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Directed by Sam Mendes (Skyfall) 1917 is centred around Lance Corporals Will Schofield (Geroge MacKay) and Tom Blake (Dean-Charles Chapman) who are given a mission to deliver a message to stop an attack, otherwise 1600 men will be walking right into a meticulously planned German death trap.

The premise is simple but the execution is superb; several long shots are sewn together to create one, single continuous shot. This results in a beautifully made, on the rails experience helped in no small part by Roger Deakins’ masterful cinematography. With him having previously worked on the gorgeous Blade Runner 2049 this comes as no surprise.

An immersive first person film, you are put right in the thick of the action with you learning what is afoot when Schofield and Blake do. The violence, danger and brutally of war is on show, as is the anxiety and fear – you are willing them on in the face of ever mounting odds. The films engrossing nature and ever increasing tension is further aided by the evocative soundtrack of long time Sam Mendes collaborator Thomas Newman.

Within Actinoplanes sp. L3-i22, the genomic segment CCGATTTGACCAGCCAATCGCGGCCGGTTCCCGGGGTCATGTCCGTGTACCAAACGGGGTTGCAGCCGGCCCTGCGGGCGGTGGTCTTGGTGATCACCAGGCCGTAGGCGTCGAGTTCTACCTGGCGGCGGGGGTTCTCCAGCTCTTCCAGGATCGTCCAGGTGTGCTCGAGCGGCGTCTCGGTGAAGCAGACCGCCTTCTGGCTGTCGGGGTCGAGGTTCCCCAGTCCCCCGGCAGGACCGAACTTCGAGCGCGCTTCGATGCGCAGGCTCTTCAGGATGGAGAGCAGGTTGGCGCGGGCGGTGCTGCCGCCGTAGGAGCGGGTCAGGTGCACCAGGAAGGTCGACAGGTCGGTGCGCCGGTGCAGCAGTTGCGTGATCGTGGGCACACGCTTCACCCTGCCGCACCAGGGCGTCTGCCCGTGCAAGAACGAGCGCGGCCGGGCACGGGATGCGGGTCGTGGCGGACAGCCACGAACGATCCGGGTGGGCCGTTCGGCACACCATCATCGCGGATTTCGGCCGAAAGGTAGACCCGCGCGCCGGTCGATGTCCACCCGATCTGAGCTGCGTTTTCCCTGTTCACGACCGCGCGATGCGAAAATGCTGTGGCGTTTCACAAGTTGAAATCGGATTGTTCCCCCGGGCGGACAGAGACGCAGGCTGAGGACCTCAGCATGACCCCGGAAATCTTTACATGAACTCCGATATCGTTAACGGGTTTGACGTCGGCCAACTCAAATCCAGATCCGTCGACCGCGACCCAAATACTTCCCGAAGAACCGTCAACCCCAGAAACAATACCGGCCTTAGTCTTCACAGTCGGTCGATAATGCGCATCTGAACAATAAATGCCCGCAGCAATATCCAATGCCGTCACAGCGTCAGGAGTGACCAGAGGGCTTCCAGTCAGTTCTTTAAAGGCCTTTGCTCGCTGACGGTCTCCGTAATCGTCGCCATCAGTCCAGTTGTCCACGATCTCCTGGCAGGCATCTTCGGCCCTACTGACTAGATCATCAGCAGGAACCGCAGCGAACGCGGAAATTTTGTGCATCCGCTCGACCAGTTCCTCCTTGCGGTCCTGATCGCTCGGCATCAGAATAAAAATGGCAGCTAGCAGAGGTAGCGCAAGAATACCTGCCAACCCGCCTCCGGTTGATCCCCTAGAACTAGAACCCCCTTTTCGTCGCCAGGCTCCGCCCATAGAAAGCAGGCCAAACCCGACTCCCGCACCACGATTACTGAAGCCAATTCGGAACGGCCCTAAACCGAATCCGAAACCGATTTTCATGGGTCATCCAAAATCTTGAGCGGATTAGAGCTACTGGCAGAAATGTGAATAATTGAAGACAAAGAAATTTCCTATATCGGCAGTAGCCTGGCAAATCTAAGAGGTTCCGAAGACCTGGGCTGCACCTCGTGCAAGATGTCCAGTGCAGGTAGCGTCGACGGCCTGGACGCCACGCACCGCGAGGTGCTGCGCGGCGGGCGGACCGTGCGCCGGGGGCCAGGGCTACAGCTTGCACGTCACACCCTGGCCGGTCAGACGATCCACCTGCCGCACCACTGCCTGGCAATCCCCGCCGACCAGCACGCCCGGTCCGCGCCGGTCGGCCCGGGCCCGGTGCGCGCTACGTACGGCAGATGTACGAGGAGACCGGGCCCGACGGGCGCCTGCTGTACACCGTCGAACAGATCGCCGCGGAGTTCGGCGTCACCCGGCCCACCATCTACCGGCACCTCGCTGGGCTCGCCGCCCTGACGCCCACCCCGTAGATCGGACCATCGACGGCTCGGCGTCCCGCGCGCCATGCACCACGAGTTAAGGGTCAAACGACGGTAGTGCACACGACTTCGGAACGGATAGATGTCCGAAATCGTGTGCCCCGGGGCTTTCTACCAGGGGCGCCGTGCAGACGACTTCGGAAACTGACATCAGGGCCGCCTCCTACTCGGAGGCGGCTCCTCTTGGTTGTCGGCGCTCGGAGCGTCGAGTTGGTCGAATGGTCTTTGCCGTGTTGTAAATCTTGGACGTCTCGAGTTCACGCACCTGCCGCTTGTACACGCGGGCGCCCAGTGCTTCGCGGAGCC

The two aforementioned leads are impeccable, you empathise with them and see the effects of their perilous and exhausting mission first hand. The more well known stars put in good if rather brief performances; Colin Firth’s posh General Erinmore, Andrew Scott’s cynical Lieutenant Leslie and Benedict Cumberbatch’s prickly Colonel Mackenzie among them. Not forgetting Mark Strong’s caring Captain Smith and Richard Madden’s turn as Tom’s brother, Lieutenant Joseph Blake near the end.

1917 is an exquisitely made, visceral and immersive thriller-cum-war epic that shows the brutality and horrors of war and takes you along for the ride. A must see.


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